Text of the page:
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Psychology of Altruism: A Brief overview

the psychology of altruism

Hello everyone, I hope that you had a great new year.

Today’s blog post is on Altruism as I plan to release a second edition of the Psychology of Human Relationships in February 2020.

This will be a brief overview that I will expand upon more in my 2nd Edition psychology book.

Please enjoy and share on social media!

What are some factors that determine if we help others?

· Personality and situational factors can increase helping- for example if you are a helpful and happy person as well as if the situation promotes helping behaviour then you are more likely to help.

· Machvavellism is the willingness to manipulate others for gain. As excepted as machvavellism increase, helping behaviour decreases.

· Belief in a just world- generally the belief in a just world is likely to prevent people from doing wrong or failing in moral duties. (Hafer, 2000; Sutton and Winnard, 2007) However, these beliefs can increase the chance of people not helping when they don’t feel obligated to help. (Balbert, 1999; Stelan and Sutton,2011)

· Empathy- the more empathy a person has the more likely people are to help.

· Moral reasoning- people who reason more tend to demonstrate a higher level of empathy and altruism.

· Religiosity- if your region places a high value on helping then you can more likely to help as you feel obligated.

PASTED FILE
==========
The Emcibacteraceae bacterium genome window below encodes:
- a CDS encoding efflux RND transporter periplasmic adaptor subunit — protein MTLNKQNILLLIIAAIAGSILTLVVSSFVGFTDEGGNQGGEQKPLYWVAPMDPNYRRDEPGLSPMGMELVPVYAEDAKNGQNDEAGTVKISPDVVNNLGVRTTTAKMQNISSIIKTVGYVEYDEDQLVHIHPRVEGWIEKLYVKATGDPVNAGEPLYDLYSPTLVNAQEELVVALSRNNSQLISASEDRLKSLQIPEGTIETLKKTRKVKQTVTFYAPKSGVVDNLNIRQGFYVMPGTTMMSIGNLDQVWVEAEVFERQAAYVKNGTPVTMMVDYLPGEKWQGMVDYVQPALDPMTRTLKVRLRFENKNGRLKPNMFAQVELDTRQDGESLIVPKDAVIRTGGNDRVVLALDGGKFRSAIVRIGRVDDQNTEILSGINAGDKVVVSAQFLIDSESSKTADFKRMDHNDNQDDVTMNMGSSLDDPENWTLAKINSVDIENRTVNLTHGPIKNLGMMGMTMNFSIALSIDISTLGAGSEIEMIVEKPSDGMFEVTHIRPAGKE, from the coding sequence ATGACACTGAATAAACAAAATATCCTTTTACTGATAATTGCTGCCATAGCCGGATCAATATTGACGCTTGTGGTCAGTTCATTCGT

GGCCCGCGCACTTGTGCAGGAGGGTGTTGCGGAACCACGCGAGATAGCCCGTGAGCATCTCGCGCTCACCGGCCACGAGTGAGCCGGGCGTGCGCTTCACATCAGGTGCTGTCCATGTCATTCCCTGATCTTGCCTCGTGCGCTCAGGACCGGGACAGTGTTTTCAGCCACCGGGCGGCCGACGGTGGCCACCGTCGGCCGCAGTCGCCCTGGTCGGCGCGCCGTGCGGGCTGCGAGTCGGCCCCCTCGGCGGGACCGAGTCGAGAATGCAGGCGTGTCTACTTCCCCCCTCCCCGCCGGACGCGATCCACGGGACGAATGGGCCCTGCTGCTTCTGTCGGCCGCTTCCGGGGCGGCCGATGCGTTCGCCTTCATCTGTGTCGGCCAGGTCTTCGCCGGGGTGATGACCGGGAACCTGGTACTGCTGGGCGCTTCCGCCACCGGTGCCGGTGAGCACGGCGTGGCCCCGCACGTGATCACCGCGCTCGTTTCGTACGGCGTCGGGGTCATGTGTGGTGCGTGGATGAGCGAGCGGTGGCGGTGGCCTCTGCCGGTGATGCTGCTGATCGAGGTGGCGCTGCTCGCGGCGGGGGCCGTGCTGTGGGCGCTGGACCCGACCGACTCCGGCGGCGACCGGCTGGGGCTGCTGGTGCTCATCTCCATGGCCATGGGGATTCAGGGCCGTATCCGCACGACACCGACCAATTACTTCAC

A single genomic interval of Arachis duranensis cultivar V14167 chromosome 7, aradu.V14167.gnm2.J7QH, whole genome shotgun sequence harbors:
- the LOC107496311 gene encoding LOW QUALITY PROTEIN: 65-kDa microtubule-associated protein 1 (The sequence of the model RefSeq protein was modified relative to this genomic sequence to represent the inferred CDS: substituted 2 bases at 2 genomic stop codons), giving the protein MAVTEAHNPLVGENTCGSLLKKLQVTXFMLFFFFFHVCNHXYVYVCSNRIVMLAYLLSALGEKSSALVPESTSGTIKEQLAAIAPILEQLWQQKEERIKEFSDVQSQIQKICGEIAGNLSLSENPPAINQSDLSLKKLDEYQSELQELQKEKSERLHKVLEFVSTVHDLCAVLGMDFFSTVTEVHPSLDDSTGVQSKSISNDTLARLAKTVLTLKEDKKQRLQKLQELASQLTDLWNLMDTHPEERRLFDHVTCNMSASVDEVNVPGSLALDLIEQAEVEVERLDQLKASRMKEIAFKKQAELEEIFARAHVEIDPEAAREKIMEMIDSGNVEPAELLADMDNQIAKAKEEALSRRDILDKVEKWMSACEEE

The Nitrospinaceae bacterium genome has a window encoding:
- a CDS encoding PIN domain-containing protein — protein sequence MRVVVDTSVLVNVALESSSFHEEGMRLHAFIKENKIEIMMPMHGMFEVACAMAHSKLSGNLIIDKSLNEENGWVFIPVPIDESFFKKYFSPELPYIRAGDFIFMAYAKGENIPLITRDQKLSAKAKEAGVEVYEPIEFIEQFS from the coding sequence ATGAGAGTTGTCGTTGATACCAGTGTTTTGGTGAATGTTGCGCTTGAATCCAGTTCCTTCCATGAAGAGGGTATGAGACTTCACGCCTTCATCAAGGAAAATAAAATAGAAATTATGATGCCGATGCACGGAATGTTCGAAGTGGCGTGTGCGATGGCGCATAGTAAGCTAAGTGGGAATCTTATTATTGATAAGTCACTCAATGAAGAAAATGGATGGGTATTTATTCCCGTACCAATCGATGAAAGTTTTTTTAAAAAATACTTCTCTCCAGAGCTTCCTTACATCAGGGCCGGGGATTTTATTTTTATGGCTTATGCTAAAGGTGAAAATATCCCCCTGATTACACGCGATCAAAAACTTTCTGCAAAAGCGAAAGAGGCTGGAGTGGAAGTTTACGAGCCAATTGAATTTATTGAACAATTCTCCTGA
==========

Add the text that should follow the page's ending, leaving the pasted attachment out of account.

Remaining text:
· Having positive role models- Scloeder, Penner, Dovido and Pilivin, 1995) showed that people who witness more altruistic behaviour from role models tend to be more altruistic themselves

Some factors that increase the likelihood of being helped include:

· Age- people are more likely to help the young and the elderly compared to a 30 year old adult.

· Gender- woman are more likely to receive help than men. (Bruder- Maltson and Hovanitz, 1990) There are many possible reasons for this fact. Both honourable and less honourable.

· Attractiveness (Witson and Dovidio, 1985)- linking back to the factor above the more attractive you are the more likely you are to be helped.

I hope that you have enjoyed this very brief introduction to the psychology of Altruism and if you want to know more about the psychology of human relationships or the psychology of altruism then please check out Psychology of Human Relationships by Connor Whiteley.

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Have a great week everyone!

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